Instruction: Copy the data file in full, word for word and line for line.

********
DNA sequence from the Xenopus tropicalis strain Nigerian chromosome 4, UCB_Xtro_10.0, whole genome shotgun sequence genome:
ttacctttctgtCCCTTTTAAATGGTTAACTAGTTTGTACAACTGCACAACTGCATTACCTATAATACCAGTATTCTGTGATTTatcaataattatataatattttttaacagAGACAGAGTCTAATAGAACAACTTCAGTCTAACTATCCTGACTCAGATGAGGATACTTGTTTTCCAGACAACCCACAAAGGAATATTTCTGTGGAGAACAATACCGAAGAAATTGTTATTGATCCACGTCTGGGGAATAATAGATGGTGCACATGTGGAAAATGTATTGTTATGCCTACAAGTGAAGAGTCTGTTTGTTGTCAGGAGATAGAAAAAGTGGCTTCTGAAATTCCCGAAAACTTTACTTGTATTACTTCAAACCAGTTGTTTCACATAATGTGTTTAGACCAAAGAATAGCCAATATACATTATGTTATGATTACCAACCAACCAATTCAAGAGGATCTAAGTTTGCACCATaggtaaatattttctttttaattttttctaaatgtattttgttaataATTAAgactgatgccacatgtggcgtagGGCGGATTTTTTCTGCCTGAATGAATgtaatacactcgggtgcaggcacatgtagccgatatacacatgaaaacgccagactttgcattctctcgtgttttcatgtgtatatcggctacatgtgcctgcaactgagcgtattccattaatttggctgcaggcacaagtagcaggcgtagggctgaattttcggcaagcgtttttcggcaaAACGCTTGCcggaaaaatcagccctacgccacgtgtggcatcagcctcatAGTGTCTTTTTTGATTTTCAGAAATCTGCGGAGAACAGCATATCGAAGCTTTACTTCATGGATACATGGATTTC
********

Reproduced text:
DNA sequence from the Xenopus tropicalis strain Nigerian chromosome 4, UCB_Xtro_10.0, whole genome shotgun sequence genome:
ttacctttctgtCCCTTTTAAATGGTTAACTAGTTTGTACAACTGCACAACTGCATTACCTATAATACCAGTATTCTGTGATTTatcaataattatataatattttttaacagAGACAGAGTCTAATAGAACAACTTCAGTCTAACTATCCTGACTCAGATGAGGATACTTGTTTTCCAGACAACCCACAAAGGAATATTTCTGTGGAGAACAATACCGAAGAAATTGTTATTGATCCACGTCTGGGGAATAATAGATGGTGCACATGTGGAAAATGTATTGTTATGCCTACAAGTGAAGAGTCTGTTTGTTGTCAGGAGATAGAAAAAGTGGCTTCTGAAATTCCCGAAAACTTTACTTGTATTACTTCAAACCAGTTGTTTCACATAATGTGTTTAGACCAAAGAATAGCCAATATACATTATGTTATGATTACCAACCAACCAATTCAAGAGGATCTAAGTTTGCACCATaggtaaatattttctttttaattttttctaaatgtattttgttaataATTAAgactgatgccacatgtggcgtagGGCGGATTTTTTCTGCCTGAATGAATgtaatacactcgggtgcaggcacatgtagccgatatacacatgaaaacgccagactttgcattctctcgtgttttcatgtgtatatcggctacatgtgcctgcaactgagcgtattccattaatttggctgcaggcacaagtagcaggcgtagggctgaattttcggcaagcgtttttcggcaaAACGCTTGCcggaaaaatcagccctacgccacgtgtggcatcagcctcatAGTGTCTTTTTTGATTTTCAGAAATCTGCGGAGAACAGCATATCGAAGCTTTACTTCATGGATACATGGATTTC